Post-2015 sustainable development has the potential to break new ground. Its conceptual framework is anchored in an integrated approach, and its processes have involved unprecedented levels of global consultation. This agenda is not just about aspirational goals but it makes a persuasive case for global partnerships in finance; trade; as well as science, technology and innovation. Pathways to sustainable development are complex but attainable.
The Asian and Pacific Ministerial Declaration on Advancing Gender Equality and Women’s Empowerment is a concrete and forward-looking commitment to the more just and sustainable future we want for women and men, girls and boys, in every country of our region. We stand together today as guarantors of the rights and opportunities which vest in every woman and every girl – as equal, valuable and valued partners in shaping the future prosperity and destiny of Asia and the Pacific.
Gender equality and women’s empowerment are both fundamental human rights issues and necessary conditions for development for all people. This Conference is a unique opportunity to recommit Asia and the Pacific to the goal of gender equality and the means of accelerating the realization of human rights and opportunities for all women and men, girls and boys.
Regional partnerships have to be at the core of the unfinished Asia-Pacific connectivity agenda - riding the wave of enhanced connectivity, the time is now right and ripe for innovative and sustainable solutions to lead our region to a more prosperous and resilient future.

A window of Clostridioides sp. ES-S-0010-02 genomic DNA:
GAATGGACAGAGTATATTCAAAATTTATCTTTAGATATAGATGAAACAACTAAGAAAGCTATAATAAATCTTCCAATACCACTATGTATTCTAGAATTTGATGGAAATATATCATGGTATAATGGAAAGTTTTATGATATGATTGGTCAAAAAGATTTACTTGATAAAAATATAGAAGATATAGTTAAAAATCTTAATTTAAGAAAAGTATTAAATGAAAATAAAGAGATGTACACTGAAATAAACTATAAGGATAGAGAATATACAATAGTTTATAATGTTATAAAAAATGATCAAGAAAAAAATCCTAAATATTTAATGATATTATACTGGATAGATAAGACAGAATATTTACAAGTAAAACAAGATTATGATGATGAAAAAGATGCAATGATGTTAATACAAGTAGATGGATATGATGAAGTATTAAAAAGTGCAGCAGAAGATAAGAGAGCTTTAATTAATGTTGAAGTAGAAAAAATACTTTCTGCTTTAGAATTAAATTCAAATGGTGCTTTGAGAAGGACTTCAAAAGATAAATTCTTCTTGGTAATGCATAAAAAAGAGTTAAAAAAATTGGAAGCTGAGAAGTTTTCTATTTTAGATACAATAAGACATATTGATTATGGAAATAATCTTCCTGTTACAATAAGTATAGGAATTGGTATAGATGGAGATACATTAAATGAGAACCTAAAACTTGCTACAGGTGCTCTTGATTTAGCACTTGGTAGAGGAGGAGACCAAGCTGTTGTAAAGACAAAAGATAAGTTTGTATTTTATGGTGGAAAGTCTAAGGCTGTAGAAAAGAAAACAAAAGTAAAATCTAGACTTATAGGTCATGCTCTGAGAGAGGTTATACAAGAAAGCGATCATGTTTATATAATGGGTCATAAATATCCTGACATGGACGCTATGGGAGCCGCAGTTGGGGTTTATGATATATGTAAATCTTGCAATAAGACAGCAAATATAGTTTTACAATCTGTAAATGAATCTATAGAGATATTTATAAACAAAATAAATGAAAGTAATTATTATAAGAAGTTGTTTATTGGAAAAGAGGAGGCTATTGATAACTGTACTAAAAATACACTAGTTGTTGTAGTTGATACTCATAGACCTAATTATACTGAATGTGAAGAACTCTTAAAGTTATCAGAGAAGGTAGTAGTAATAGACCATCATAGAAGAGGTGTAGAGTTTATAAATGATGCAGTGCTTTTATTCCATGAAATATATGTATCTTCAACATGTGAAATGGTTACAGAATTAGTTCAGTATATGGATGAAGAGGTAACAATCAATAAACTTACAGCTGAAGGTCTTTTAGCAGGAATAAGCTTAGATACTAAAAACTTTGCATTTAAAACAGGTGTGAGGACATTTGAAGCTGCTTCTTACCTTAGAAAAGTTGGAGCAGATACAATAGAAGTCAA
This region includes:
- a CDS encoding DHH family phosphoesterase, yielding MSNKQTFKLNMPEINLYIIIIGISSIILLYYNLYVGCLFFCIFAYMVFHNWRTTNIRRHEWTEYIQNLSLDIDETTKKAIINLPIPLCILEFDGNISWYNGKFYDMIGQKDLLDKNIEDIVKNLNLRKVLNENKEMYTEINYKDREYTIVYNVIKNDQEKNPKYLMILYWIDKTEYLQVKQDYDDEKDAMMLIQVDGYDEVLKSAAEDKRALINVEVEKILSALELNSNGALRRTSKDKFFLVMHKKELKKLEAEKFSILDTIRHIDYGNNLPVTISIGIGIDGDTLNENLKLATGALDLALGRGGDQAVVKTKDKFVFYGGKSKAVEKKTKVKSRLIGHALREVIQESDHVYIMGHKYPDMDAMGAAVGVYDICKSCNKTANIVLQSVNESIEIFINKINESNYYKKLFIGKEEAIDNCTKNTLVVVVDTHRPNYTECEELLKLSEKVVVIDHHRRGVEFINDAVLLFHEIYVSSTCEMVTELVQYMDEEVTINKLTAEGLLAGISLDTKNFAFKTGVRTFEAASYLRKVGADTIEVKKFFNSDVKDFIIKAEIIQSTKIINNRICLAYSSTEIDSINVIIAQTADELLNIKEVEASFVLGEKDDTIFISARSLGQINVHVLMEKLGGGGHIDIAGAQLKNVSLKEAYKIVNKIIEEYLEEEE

To harness the opportunities and benefits of trade and investment, we must rethink our strategies and boost efforts as we adopt a new and enhanced Programme of Action for landlocked developing countries for the decade 2014-2024. We must seek out freer market access whilst providing solutions to supply side constraints, for Asian LLDCs to achieve strong, sustained and inclusive trade-led growth.
There is no inevitability between being landlocked and being underdeveloped. Low levels of trade integration offer scope for exploiting regional and subregional complementarities that remain untapped, due to gaps in hard and soft connecting infrastructure. With large-scale investments and prioritization in policy planning, landlocked countries can match and even outperform the achievements of many coastal economies.